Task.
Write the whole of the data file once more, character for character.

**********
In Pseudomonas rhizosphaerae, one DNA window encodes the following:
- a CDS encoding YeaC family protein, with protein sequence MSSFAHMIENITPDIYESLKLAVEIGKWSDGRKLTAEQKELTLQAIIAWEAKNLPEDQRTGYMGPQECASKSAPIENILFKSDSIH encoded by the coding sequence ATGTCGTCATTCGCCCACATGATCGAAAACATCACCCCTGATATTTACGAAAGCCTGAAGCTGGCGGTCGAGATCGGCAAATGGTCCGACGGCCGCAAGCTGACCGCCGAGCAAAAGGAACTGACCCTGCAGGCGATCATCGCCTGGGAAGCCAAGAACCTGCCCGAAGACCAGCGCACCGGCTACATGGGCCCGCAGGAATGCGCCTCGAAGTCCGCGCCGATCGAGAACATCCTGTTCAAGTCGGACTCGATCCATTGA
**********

In Pseudomonas rhizosphaerae, one DNA window encodes the following:
- a CDS encoding YeaC family protein, with protein sequence MSSFAHMIENITPDIYESLKLAVEIGKWSDGRKLTAEQKELTLQAIIAWEAKNLPEDQRTGYMGPQECASKSAPIENILFKSDSIH encoded by the coding sequence ATGTCGTCATTCGCCCACATGATCGAAAACATCACCCCTGATATTTACGAAAGCCTGAAGCTGGCGGTCGAGATCGGCAAATGGTCCGACGGCCGCAAGCTGACCGCCGAGCAAAAGGAACTGACCCTGCAGGCGATCATCGCCTGGGAAGCCAAGAACCTGCCCGAAGACCAGCGCACCGGCTACATGGGCCCGCAGGAATGCGCCTCGAAGTCCGCGCCGATCGAGAACATCCTGTTCAAGTCGGACTCGATCCATTGA